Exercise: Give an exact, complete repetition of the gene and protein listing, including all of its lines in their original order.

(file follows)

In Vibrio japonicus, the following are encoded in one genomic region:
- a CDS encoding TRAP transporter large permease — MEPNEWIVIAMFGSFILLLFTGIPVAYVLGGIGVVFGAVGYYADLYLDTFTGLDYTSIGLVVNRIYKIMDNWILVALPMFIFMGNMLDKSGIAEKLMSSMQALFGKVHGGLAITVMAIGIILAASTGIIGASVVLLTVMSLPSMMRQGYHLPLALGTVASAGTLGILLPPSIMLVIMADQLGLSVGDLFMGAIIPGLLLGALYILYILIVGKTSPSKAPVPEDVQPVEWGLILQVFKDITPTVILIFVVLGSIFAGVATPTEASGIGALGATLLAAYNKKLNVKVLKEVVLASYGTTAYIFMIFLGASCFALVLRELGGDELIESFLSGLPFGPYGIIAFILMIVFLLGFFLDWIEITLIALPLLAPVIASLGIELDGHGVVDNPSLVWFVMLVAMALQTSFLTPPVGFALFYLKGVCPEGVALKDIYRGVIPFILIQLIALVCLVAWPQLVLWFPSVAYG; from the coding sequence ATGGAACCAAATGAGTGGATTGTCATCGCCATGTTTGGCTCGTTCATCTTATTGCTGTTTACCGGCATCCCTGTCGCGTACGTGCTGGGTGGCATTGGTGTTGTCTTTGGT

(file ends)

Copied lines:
In Vibrio japonicus, the following are encoded in one genomic region:
- a CDS encoding TRAP transporter large permease — MEPNEWIVIAMFGSFILLLFTGIPVAYVLGGIGVVFGAVGYYADLYLDTFTGLDYTSIGLVVNRIYKIMDNWILVALPMFIFMGNMLDKSGIAEKLMSSMQALFGKVHGGLAITVMAIGIILAASTGIIGASVVLLTVMSLPSMMRQGYHLPLALGTVASAGTLGILLPPSIMLVIMADQLGLSVGDLFMGAIIPGLLLGALYILYILIVGKTSPSKAPVPEDVQPVEWGLILQVFKDITPTVILIFVVLGSIFAGVATPTEASGIGALGATLLAAYNKKLNVKVLKEVVLASYGTTAYIFMIFLGASCFALVLRELGGDELIESFLSGLPFGPYGIIAFILMIVFLLGFFLDWIEITLIALPLLAPVIASLGIELDGHGVVDNPSLVWFVMLVAMALQTSFLTPPVGFALFYLKGVCPEGVALKDIYRGVIPFILIQLIALVCLVAWPQLVLWFPSVAYG; from the coding sequence ATGGAACCAAATGAGTGGATTGTCATCGCCATGTTTGGCTCGTTCATCTTATTGCTGTTTACCGGCATCCCTGTCGCGTACGTGCTGGGTGGCATTGGTGTTGTCTTTGGT